Short Nature Ramble at Long Ridge Open Space

It was a nice sunny afternoon in early April and Long Ridge Open Space Preserve looked quite inviting. As expected, the wildflowers were putting on a great show. We started with Peters Creek Trail. The view was wonderful, as you looked northwest along the trail.

Peters Creek Trail


Red Pea

Red Pea – Lathyrus cicera

Henderson's Shooting Star

Henderson’s Shooting Star

In the first stretch from the parking lot, we saw these 4 different wildflowers. Henderson’s Shooting Star is native to Western America and is sometimes called Mosquito Bill for obvious reasons. The Red Pea (Lathyrus cicera) is a non-native, introduced from Europe. It is indeed a type of legume or pea. A bit of searching on the net seems to indicate that Long Ridge may well be the only place in the Bay Area that it is seen in! Incidentally, I also learnt that it contains a neurotoxin which can cause paralysis of the lower body. Next in line were the two maids – Fringed Redmaid (Calandrinia ciliata) and Milkmaid (Cardamine californica).



Fringed Redmaid

Fringed Redmaid

There were more wildflowers as we continued down the trail. Purple Sanicle belongs to the parsley family. The Woodland Strawberry (Fragaria vesca) is closely related to the familiar fruit (Fragaria ananassa) that we eat at home. Wikipedia says that “Evidence from archaeological excavations suggests that Fragaria vesca has been consumed by humans since the Stone Age. ” The French Broom is a non-native that is a highly invasive nuisance plant in much of the Bay area. Many volunteers are spending many laborious hours to remove it and alleviate its negative effect on natural areas. I did not know its name or anything about it on the hike, so I was able to enjoy the pretty flowers without any mixed feelings.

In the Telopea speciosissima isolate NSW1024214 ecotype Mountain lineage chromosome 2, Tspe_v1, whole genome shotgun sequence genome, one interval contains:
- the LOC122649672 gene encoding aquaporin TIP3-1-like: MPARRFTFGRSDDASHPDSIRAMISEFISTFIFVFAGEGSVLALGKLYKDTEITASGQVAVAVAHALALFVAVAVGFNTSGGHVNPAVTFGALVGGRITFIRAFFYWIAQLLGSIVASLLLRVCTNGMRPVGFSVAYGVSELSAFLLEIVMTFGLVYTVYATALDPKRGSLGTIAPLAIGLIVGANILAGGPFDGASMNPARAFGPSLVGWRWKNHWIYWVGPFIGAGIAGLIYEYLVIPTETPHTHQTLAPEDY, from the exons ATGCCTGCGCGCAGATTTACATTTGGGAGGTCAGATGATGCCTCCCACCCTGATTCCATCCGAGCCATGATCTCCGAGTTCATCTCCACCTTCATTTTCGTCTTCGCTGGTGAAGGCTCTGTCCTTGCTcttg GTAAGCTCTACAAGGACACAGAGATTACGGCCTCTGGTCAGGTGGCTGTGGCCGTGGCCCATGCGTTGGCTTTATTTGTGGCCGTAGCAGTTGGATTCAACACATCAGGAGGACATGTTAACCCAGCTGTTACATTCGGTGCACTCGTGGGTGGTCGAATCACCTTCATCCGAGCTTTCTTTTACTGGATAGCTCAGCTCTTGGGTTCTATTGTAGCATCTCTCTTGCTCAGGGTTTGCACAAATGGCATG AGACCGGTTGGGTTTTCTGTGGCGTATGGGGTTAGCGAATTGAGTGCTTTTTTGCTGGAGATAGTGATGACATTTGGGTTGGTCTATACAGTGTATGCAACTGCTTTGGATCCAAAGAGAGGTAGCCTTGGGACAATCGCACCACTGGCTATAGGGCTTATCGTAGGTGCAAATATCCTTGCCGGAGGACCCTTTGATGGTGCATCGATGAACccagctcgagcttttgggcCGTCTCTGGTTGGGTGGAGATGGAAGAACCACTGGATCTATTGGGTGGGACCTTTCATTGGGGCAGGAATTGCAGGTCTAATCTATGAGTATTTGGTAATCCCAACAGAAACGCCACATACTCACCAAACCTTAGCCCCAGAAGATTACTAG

Purple Sanicle, Woodland Strawberry, French Broom

Purple Sanicle, Woodland Strawberry, French Broom

Further along we encountered a butterfly – not nearly as colorful – but providing a nice change of pace from all the flora. It was the Propertius Duskywing, named after a Roman poet of the first century B.C. The intricate pattern and the many subtle shades of brown/gray help make it quite attractive despite the lack of color. We must have seen 4 or 5 these butterflies. It is the commonest duskywing in the Bay area. The similar Mournful Duskywing has a broad white trailing edge to the rear wings.

Propertius Duskywing

The trail crossed a little stream and of course we peered down hopefully from the bridge. After a bit of searching we were rewarded with the sight of  California Newts swimming in the water. They always remind me of swimming crocodiles as they swim underwater with their legs tucked into their sides and their tail propelling them along with sinuous sweeps. The pooled water in the streambed was in a forested area and the low light made photography a bit challenging.

California Newt

Once in a while we carefully turned over logs with great expectations. Usually there is nothing but occasionally we encounter interesting creatures. Always remember to gently return the log to its original position. Under one such log we found a California Slender Salamander.  This salamander is part of a family called Lungless Salamanders. They lay their eggs on land in a moist place and hatch directly into a tiny salamander with the same shape as an adult. They do not go through the aquatic larva phase.

California Slender Salamander

Just off the trail was an iconic invertebrate of the Bay area, the California Banana Slug (Ariolimax californicus). It evokes reactions ranging from “Ugh!” to “Wow!” but usually at one extreme or the other. Few people can look at it without generating a strong response. This one seemed to be enjoying a light snack.

California Banana Slug

A nice sight further down the trail was a stand of Manzanita in full bloom. Usually you get to admire the beautiful red bark of this tree. This being spring and the right time, the lovely white flowers were adding to the charm. In trying to identify the species, I learnt to my dismay, that there are many species of Manzanita and I will have to make more careful notes in the field if I hope to identify them.


Other species we saw – Black-tailed Deer, Band-tailed Pigeon, Chestnut-backed Chickadee, Western Fence Lizard. For more information about the wildlife of the Bay area visit

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